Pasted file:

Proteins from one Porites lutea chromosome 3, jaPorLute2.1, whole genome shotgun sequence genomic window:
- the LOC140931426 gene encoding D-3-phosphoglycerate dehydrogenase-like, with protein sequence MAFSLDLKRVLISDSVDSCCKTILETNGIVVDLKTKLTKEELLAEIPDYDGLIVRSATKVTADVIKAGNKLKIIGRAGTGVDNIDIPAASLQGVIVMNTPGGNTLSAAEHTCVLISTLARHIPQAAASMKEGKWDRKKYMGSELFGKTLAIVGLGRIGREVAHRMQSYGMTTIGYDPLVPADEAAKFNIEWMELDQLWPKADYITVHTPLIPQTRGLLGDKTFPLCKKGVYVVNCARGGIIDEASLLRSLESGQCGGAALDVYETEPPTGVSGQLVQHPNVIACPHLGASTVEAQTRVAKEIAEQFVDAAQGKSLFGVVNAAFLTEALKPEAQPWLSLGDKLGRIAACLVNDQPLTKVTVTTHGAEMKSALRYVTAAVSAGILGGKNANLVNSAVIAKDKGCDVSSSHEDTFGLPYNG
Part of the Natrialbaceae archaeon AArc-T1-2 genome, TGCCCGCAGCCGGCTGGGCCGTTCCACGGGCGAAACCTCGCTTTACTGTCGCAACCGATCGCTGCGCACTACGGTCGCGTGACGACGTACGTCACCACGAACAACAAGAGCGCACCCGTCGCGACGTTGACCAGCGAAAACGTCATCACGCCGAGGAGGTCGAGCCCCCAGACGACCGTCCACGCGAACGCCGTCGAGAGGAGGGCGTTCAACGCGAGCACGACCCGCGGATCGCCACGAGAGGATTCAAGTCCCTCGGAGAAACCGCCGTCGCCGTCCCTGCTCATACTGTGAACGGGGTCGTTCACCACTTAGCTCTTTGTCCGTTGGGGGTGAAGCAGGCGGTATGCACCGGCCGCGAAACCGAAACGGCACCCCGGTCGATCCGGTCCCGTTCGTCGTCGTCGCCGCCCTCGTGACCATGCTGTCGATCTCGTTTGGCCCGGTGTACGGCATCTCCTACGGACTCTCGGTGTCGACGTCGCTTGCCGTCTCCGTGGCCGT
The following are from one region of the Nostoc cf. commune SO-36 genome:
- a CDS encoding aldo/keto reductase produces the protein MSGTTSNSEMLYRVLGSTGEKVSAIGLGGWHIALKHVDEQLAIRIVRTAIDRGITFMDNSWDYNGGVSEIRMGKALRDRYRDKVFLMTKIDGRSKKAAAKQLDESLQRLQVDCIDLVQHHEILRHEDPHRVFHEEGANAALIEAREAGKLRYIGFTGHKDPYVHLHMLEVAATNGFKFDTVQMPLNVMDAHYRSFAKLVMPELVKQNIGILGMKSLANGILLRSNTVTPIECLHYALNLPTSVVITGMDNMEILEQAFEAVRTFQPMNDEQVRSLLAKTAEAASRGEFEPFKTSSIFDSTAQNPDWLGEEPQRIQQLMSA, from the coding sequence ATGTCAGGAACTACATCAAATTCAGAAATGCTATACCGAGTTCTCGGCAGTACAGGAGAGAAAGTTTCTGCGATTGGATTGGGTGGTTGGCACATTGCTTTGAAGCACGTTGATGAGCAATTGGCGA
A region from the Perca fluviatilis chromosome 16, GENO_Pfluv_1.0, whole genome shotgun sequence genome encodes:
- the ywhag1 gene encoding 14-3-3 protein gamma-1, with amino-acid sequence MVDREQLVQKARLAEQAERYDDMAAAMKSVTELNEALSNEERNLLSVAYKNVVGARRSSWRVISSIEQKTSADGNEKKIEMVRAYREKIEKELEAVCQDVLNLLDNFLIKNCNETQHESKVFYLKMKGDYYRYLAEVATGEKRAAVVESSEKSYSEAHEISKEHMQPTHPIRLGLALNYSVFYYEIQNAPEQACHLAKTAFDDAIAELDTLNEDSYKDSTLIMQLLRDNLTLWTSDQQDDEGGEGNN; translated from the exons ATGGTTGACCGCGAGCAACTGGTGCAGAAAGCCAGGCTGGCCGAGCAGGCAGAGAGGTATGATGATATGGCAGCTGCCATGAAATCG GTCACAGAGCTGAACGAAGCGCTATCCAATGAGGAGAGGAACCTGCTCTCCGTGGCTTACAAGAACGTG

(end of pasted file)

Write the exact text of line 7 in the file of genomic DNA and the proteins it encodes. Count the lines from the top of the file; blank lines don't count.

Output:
- the ywhag1 gene encoding 14-3-3 protein gamma-1, with amino-acid sequence MVDREQLVQKARLAEQAERYDDMAAAMKSVTELNEALSNEERNLLSVAYKNVVGARRSSWRVISSIEQKTSADGNEKKIEMVRAYREKIEKELEAVCQDVLNLLDNFLIKNCNETQHESKVFYLKMKGDYYRYLAEVATGEKRAAVVESSEKSYSEAHEISKEHMQPTHPIRLGLALNYSVFYYEIQNAPEQACHLAKTAFDDAIAELDTLNEDSYKDSTLIMQLLRDNLTLWTSDQQDDEGGEGNN; translated from the exons ATGGTTGACCGCGAGCAACTGGTGCAGAAAGCCAGGCTGGCCGAGCAGGCAGAGAGGTATGATGATATGGCAGCTGCCATGAAATCG GTCACAGAGCTGAACGAAGCGCTATCCAATGAGGAGAGGAACCTGCTCTCCGTGGCTTACAAGAACGTG